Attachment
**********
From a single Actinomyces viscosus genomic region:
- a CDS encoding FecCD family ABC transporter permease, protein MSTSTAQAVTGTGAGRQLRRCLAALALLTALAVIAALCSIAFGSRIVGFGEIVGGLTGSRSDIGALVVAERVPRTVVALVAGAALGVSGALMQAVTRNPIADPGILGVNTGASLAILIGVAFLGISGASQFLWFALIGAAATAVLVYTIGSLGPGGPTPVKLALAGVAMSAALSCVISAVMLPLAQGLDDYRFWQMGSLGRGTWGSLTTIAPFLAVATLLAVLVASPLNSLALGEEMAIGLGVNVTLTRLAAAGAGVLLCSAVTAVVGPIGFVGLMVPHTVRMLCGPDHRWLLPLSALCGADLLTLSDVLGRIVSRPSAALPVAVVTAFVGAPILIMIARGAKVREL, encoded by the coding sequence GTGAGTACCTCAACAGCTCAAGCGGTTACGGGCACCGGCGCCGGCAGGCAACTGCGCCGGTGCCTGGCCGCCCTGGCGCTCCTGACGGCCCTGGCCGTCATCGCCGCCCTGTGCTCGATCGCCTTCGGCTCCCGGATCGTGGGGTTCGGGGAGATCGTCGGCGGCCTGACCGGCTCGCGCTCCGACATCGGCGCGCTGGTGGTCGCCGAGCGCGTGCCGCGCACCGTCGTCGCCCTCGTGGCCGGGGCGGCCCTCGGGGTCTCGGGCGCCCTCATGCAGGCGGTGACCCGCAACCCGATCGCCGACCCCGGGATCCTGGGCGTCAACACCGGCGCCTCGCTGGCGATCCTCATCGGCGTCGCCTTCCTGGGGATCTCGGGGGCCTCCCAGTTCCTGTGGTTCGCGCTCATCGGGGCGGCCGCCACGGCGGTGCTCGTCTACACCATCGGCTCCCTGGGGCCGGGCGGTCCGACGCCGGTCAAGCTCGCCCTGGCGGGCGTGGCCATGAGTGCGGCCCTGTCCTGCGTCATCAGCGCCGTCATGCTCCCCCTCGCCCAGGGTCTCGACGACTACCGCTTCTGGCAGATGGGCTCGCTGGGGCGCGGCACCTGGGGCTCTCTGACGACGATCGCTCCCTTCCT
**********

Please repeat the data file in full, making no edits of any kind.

From a single Actinomyces viscosus genomic region:
- a CDS encoding FecCD family ABC transporter permease, protein MSTSTAQAVTGTGAGRQLRRCLAALALLTALAVIAALCSIAFGSRIVGFGEIVGGLTGSRSDIGALVVAERVPRTVVALVAGAALGVSGALMQAVTRNPIADPGILGVNTGASLAILIGVAFLGISGASQFLWFALIGAAATAVLVYTIGSLGPGGPTPVKLALAGVAMSAALSCVISAVMLPLAQGLDDYRFWQMGSLGRGTWGSLTTIAPFLAVATLLAVLVASPLNSLALGEEMAIGLGVNVTLTRLAAAGAGVLLCSAVTAVVGPIGFVGLMVPHTVRMLCGPDHRWLLPLSALCGADLLTLSDVLGRIVSRPSAALPVAVVTAFVGAPILIMIARGAKVREL, encoded by the coding sequence GTGAGTACCTCAACAGCTCAAGCGGTTACGGGCACCGGCGCCGGCAGGCAACTGCGCCGGTGCCTGGCCGCCCTGGCGCTCCTGACGGCCCTGGCCGTCATCGCCGCCCTGTGCTCGATCGCCTTCGGCTCCCGGATCGTGGGGTTCGGGGAGATCGTCGGCGGCCTGACCGGCTCGCGCTCCGACATCGGCGCGCTGGTGGTCGCCGAGCGCGTGCCGCGCACCGTCGTCGCCCTCGTGGCCGGGGCGGCCCTCGGGGTCTCGGGCGCCCTCATGCAGGCGGTGACCCGCAACCCGATCGCCGACCCCGGGATCCTGGGCGTCAACACCGGCGCCTCGCTGGCGATCCTCATCGGCGTCGCCTTCCTGGGGATCTCGGGGGCCTCCCAGTTCCTGTGGTTCGCGCTCATCGGGGCGGCCGCCACGGCGGTGCTCGTCTACACCATCGGCTCCCTGGGGCCGGGCGGTCCGACGCCGGTCAAGCTCGCCCTGGCGGGCGTGGCCATGAGTGCGGCCCTGTCCTGCGTCATCAGCGCCGTCATGCTCCCCCTCGCCCAGGGTCTCGACGACTACCGCTTCTGGCAGATGGGCTCGCTGGGGCGCGGCACCTGGGGCTCTCTGACGACGATCGCTCCCTTCCT